Peace be with you!
The devil challenges our relationship with God the Father, God the Son, and God the Holy Spirit through brutal acts of injustice. Watching a loved one suffer from cancer, especially when it is terminal, is difficult beyond any imagination. God did not create us to make us suffer – that is the work of the devil. This week a five year-old identical twin, Ben, died after suffering for four months from Stage IV glioblastoma, a brain cancer. His mother, Mindy, blogged throughout the journey and kept her focus on God’s will. The blog entry about the night Ben entered heaven reflected all of the emotions Mindy and her husband are going through – the sadness of never seeing their son on earth again, the joy of knowing Ben is in heaven and no longer in pain, and the anxiety of having to tell his identical twin, Jack. Fortunately Jack noticed Ben was missing and took comfort in knowing Ben, his twin and first friend, was in heaven with Jesus. Mindy writes,
You see, heaven makes all the difference. Because God conquered death, He paved the way for us to be with Him forever. In eternity. Because we serve a Living God who loves us even more than we can imagine, we can have confidence in His ability to care for our loved ones after they take their last breath. Because of heaven, I know that I will be reunited with my Benjamin again someday. And so will Jack. And the rest of us that love Jesus.
Mindy’s words are a true testament of faith as she leans on God the Father for comfort. Ben is in a better place – free of pain.
The devil has been working against God the Father since before creation. When Jesus walked on earth, the devil tempted him for forty days in the wilderness. After Jesus conquered death and ascended into heaven, two groups emerged – the Jewish authorities who rejected Jesus as the Messiah and the apostles who witnessed and experienced Jesus’ ascension after he gave them the Holy Spirit. Stephen is one of the seven men chosen by the twelve disciples to share the good news with other communities (Acts 6:1-6).
Before our reading, Stephen had just finished delivering a sermon to the Jewish authorities who rejected Jesus as the Messiah. Stephen outlined the Jewish heritage to show how the Israelites have a long history of rejecting God’s prophets and leaders. The Israelites believed they were better off in Egypt than in the wilderness – even though in the wilderness, they were with the Lord and headed to the Promise Land. The Israelites rejected the Ten Commandments Moses delivered from God and made their own idols. The Israelites have killed other prophets in the past for speaking God’s message and judgments. The Jews rejected Jesus’ good news and killed him for speaking blasphemy, and therefore they reject Jesus as the Messiah. Stephen challenged the Jewish authorities about where God is really presence. The Jewish authorities believed God lived within the walls of the temple, but Stephen stated that God is present everywhere — including when the Israelites were in the wilderness for forty years. God is not confined to a building but is readily available to everyone everywhere.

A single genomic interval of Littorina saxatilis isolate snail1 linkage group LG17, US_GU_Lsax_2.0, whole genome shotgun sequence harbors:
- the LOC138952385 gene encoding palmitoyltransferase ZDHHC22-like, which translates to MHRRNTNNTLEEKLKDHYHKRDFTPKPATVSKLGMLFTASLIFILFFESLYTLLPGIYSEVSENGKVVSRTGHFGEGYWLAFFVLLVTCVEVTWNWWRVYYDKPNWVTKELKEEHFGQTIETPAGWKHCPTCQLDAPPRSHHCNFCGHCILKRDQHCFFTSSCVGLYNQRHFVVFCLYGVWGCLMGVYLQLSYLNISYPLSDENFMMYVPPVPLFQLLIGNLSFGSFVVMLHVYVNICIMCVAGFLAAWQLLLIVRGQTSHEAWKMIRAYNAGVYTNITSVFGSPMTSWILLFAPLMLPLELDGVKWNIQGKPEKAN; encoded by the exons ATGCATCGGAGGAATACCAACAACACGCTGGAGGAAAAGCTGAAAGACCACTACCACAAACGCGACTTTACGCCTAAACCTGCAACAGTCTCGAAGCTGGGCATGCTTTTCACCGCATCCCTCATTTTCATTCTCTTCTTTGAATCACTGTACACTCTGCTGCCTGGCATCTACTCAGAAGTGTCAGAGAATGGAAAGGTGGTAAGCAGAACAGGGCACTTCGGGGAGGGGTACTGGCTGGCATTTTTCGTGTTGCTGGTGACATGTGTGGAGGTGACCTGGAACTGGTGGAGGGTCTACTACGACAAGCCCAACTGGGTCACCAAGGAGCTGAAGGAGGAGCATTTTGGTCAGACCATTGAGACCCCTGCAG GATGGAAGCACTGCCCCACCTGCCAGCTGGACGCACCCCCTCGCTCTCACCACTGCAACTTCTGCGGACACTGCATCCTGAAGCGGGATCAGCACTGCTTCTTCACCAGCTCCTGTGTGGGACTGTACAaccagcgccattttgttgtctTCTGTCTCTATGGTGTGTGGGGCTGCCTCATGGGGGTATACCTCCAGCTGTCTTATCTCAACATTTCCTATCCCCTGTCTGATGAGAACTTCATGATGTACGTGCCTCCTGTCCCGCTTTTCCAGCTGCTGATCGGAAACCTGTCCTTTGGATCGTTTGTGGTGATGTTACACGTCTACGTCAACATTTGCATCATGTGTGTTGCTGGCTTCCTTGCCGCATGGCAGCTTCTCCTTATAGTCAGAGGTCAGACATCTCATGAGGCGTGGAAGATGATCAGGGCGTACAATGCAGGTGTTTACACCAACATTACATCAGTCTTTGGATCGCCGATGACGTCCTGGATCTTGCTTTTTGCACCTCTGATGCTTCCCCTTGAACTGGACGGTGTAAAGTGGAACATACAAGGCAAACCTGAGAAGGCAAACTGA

In our reading today, we see that the Jewish authorities do not like what Stephen is saying. They believe Stephen is speaking blasphemy against God the Father. The good news of Jesus Christ breaks down everything the Jewish authorities believe is true. Their foundation would be broken down if they accepted the good news. Not only that, but the good news challenges their political views and how they would influence the local politics.